For many months, I’ve heard the repetitious loop of the disembodied voice of New York Times street fashion photographer Bill Cunningham coming through the wall of my office (the soundtrack was being edited for a new documentary film). On Wednesday, I finally saw Bill Cunningham New York at New Directors New Films ’10 at the Museum of Modern Art. It is FABULOUS!!!!! Given the recent spate of splendid documentaries about fashion (which incidentally is not my thing), including Valentino: The Last Emperor and The September Issue, this new film directed by Richard Press and produced by Philip Gefter continues the high standard. What’s more important, it introduces to the world (even those who are otherwise indifferent to fashion) a uniquely brilliant chronicler of the cultural scene.
For the past two decades, I’ve said hello to Bill Cunningham as we passed each other in the Times halls. I’ve enjoyed his photographic features in The New York Times Style section, especially his keen attention to editing minute details. But I never knew the man. This gem of a film is an incredible portrait of a New York institution. He’s not paparazzi, but rather a sociologazzi; he captures trends, not for voyeuristic ends, but to describe and define the times in which we live. He doesn’t exploit, he records his subjects with respect (but make sure your clothes are not cookie-cuter-mundane). Fashion may be his beat, but as someone said in the film, he’s like a “war photographer,” he’ll do anything to get the right shot. And he gets it more often than not. By the way, he still only uses film.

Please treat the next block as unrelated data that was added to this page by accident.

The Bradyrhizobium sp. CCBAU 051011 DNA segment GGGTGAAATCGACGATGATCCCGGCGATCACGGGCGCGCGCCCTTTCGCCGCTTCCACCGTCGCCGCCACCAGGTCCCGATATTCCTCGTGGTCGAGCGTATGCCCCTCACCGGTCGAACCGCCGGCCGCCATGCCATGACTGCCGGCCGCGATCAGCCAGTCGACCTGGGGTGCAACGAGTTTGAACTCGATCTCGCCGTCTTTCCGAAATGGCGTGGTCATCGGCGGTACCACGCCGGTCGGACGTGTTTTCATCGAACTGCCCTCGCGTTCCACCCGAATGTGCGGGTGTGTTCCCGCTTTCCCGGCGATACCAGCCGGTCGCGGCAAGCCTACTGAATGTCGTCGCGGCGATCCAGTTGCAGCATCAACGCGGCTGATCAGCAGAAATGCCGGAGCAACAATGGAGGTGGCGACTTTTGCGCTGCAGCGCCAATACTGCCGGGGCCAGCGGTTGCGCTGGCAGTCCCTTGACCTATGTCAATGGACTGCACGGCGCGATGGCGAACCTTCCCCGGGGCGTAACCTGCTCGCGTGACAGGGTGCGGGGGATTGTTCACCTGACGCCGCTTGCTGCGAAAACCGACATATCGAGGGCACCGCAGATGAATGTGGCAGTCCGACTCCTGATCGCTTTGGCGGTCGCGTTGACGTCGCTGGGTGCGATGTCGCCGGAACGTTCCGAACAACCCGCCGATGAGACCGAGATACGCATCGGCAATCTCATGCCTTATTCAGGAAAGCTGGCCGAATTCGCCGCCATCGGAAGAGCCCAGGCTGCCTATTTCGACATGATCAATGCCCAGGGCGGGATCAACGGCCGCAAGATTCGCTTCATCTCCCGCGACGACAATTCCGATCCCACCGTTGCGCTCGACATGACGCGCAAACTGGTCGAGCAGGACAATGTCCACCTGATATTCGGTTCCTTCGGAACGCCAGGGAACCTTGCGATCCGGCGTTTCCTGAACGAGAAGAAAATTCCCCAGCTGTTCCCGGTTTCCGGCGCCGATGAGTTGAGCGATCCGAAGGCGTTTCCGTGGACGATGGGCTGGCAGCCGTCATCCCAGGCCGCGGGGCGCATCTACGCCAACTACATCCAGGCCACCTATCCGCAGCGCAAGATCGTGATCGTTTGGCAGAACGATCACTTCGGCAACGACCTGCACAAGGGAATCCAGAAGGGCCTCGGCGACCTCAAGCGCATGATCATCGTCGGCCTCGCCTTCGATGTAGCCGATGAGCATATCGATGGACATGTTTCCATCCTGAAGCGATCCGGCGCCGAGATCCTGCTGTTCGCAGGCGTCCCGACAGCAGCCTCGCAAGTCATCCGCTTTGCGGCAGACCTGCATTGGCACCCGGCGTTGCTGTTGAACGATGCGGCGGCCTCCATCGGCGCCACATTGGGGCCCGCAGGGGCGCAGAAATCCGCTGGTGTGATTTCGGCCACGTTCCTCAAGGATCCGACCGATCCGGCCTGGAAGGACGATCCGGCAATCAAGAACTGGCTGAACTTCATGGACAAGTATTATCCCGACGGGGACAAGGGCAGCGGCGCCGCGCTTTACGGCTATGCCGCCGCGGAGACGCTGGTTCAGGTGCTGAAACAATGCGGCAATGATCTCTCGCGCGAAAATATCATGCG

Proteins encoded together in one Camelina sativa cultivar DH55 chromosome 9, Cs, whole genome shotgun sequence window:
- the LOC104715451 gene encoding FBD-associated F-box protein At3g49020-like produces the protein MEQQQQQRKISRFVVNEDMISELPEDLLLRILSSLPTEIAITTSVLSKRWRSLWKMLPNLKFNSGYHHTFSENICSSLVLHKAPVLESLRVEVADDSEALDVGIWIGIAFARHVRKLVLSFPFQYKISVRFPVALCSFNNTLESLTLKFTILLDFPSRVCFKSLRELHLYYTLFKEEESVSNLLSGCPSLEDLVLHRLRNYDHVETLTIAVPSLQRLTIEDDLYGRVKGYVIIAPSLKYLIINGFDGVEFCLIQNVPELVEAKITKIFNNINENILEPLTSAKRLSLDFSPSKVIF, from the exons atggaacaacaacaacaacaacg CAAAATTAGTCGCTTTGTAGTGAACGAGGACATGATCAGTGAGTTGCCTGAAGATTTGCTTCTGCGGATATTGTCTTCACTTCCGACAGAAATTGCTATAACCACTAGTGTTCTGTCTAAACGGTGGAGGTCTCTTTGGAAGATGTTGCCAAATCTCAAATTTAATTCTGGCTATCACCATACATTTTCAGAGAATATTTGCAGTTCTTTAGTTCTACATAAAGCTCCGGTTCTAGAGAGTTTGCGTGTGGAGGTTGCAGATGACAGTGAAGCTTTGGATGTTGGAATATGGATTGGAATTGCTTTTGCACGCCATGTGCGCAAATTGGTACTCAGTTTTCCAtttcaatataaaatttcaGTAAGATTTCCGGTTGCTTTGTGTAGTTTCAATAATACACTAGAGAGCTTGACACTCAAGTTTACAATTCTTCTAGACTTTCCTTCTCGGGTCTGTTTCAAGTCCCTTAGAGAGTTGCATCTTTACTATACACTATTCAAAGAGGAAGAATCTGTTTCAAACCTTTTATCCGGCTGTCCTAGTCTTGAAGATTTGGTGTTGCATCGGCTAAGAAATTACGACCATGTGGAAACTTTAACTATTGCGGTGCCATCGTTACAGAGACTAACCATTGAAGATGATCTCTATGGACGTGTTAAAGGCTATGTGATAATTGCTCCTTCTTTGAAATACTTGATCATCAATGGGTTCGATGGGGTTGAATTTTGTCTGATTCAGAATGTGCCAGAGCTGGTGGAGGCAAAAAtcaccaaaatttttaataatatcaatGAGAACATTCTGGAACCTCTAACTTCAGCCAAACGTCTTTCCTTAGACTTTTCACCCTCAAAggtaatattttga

Great documentary films open our collective consciousness. Bill Cunningham New York is the bar raised high. After seeing the film, you’ll wish you’d known him.